Support of consciousness in Arupadhatu

Textual analysis and comparative discussion on early Buddhist sects and texts.
Luis
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Support of consciousness in Arupadhatu

Post by Luis »

Do you know about any sutta which refers to the support of consciousness in the arupadhatu?

Usually nama-rupa is presented as the support of consciousness and consciousness as the support of nama-rupa. But since in arupadhatu there is no rupa, does it mean that consciousness`s condition there is only feeling, perception and formations? I`m looking for any explanation of it in the suttas but can`t find it.

I`m asking this because I`ve been trying to compare the early presentation of the interdependence of nama-rupa and consciousness and contemporary understanding that mind is an emergent property of the body. Can anyone shed some light on this?

Srilankaputra
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Re: Support of consciousness in Arupadhatu

Post by Srilankaputra »

May be this, interpretation is up to you,
Then Ven. Ananda went to the Blessed One and, on arrival, bowed down to him and sat to one side. As he was sitting there he said to the Blessed One, “Lord, this word, ‘becoming, becoming’—to what extent is there becoming?”

“Ananda, if there were no kamma ripening in the sensuality-property, would sensuality-becoming be discerned?”

“No, lord.”

“Thus kamma is the field, consciousness the seed, and craving the moisture. The consciousness of living beings hindered by ignorance & fettered by craving is established in/tuned to a lower property. Thus there is the production of renewed becoming in the future.

“If there were no kamma ripening in the form-property, would form-becoming be discerned?”

“No, lord.”

“Thus kamma is the field, consciousness the seed, and craving the moisture. The consciousness of living beings hindered by ignorance & fettered by craving is established in/tuned to a middling property. Thus there is the production of renewed becoming in the future.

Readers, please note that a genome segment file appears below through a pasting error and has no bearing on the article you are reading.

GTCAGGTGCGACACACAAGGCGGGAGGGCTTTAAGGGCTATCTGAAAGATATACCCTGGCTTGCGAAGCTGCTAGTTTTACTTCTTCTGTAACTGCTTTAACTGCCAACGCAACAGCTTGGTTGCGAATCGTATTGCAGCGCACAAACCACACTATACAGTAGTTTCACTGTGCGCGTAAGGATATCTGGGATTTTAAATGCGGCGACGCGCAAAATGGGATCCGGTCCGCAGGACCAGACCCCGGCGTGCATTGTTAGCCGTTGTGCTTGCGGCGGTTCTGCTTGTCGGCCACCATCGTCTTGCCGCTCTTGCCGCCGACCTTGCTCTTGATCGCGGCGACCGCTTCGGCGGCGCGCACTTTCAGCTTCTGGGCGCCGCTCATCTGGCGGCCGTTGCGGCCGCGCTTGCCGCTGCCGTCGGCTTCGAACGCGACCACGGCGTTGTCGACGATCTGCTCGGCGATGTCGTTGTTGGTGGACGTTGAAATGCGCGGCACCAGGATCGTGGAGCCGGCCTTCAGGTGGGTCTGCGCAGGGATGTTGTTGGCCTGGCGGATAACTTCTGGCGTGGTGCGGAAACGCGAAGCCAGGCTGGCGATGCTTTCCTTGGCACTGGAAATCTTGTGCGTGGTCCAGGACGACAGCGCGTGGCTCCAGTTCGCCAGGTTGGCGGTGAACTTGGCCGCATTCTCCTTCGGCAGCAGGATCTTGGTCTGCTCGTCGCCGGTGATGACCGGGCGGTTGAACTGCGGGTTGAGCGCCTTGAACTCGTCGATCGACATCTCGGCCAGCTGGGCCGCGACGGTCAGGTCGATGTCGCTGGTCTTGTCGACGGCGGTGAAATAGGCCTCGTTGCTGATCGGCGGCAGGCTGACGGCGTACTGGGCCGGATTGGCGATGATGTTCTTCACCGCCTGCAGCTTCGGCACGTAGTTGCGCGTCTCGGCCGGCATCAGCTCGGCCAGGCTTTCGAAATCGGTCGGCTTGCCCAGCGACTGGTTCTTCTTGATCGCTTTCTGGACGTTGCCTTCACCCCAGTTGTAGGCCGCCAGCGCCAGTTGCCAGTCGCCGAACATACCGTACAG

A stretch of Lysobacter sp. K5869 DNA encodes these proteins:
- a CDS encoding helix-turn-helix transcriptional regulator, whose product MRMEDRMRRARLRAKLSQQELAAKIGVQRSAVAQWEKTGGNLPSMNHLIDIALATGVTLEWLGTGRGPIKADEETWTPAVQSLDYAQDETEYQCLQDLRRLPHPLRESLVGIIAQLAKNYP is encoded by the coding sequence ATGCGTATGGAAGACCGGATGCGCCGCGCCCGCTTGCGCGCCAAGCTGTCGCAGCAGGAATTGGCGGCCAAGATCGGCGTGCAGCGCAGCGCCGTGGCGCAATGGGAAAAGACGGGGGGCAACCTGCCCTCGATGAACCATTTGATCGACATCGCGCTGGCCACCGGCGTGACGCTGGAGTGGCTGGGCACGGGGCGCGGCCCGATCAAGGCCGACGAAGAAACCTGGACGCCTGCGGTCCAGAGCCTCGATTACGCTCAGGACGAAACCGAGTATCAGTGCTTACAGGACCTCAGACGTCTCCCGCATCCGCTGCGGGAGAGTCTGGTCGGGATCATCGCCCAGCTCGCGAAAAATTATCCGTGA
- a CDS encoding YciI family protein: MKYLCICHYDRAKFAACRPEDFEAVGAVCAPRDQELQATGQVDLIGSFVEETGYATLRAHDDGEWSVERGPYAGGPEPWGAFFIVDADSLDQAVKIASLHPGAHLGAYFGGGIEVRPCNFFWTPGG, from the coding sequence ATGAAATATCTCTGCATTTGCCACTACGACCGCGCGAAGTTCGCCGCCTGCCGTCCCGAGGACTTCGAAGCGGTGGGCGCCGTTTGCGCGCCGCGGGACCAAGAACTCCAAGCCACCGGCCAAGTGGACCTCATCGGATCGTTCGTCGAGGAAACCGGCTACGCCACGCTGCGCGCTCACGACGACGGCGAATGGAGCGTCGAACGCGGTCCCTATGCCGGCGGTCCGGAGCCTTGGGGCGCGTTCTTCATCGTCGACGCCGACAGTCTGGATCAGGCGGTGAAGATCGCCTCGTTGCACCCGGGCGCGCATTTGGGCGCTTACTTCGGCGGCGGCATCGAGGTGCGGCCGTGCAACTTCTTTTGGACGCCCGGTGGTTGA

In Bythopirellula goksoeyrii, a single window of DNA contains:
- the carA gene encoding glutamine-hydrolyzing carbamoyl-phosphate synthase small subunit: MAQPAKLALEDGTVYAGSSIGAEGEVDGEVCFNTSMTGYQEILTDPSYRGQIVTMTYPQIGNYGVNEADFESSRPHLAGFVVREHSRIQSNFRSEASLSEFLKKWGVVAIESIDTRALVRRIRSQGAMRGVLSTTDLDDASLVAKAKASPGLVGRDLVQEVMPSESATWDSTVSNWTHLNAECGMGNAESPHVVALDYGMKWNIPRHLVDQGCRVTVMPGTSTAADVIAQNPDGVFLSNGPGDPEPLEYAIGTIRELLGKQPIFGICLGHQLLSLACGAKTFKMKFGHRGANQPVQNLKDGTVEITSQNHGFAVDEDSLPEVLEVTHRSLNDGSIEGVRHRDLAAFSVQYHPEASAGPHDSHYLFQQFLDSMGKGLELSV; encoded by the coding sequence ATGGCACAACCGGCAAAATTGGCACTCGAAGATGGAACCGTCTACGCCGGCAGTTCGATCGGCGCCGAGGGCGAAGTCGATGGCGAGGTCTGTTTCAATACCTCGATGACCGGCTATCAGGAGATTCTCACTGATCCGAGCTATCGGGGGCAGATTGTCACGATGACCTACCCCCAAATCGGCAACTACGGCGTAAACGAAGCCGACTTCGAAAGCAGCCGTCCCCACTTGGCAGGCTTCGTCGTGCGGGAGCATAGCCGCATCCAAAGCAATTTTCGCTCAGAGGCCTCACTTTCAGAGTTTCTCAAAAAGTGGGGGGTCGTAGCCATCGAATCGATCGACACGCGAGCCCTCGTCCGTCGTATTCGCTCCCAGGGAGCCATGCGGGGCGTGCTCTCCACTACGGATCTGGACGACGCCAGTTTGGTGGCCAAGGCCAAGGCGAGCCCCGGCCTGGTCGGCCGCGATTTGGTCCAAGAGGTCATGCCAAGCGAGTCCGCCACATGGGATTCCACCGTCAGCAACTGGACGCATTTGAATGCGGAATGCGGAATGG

“If there were no kamma ripening in the formless-property, would formless-becoming be discerned?”

“No, lord.”

“Thus kamma is the field, consciousness the seed, and craving the moisture. The consciousness of living beings hindered by ignorance & fettered by craving is established in/tuned to a refined property. Thus there is the production of renewed becoming in the future. This is how there is becoming.”
https://legacy.suttacentral.net/en/an3.76
O seeing one,we for refuge go to thee!
O mighty sage do thou our teacher be!

Paccuppannañca yo dhammaṃ,
Tattha tattha vipassati

“Yato yato mano nivāraye,
Na dukkhameti naṃ tato tato;
Sa sabbato mano nivāraye,
Sa sabbato dukkhā pamuccatī”ti.

santa100
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Re: Support of consciousness in Arupadhatu

Post by santa100 »

Luis wrote:Usually nama-rupa is presented as the support of consciousness and consciousness as the support of nama-rupa. But since in arupadhatu there is no rupa, does it mean that consciousness`s condition there is only feeling, perception and formations? I`m looking for any explanation of it in the suttas but can`t find it.
No need to find any particular quote, for the name of one of the 4 Arupa realms already answered your question: VinnanancayatanupagaDeva/the realm of the Infinite Consciousness Devas. Refer to 31 planes of existence for more details.
About the notion of Rupa as the support condition of Nama, notice that the official definition of Nama in the Suttas do not include consciousness:
MN 9 wrote:And what is mentality-materiality, what is the origin of mentality-materiality, what is the cessation of mentality-materiality, what is the way leading to the cessation of mentality-materiality? Feeling, perception, volition, contact, and attention—these are called mentality. The four great elements and the material form derived from the four great elements—these are called materiality. So this mentality and this materiality are what is called mentality-materiality."

Luis
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Re: Support of consciousness in Arupadhatu

Post by Luis »

Srilankaputra wrote:
Mon Jun 29, 2020 12:57 pm
May be this, interpretation is up to you,
Then Ven. Ananda went to the Blessed One and, on arrival, bowed down to him and sat to one side. As he was sitting there he said to the Blessed One, “Lord, this word, ‘becoming, becoming’—to what extent is there becoming?”

“Ananda, if there were no kamma ripening in the sensuality-property, would sensuality-becoming be discerned?”

“No, lord.”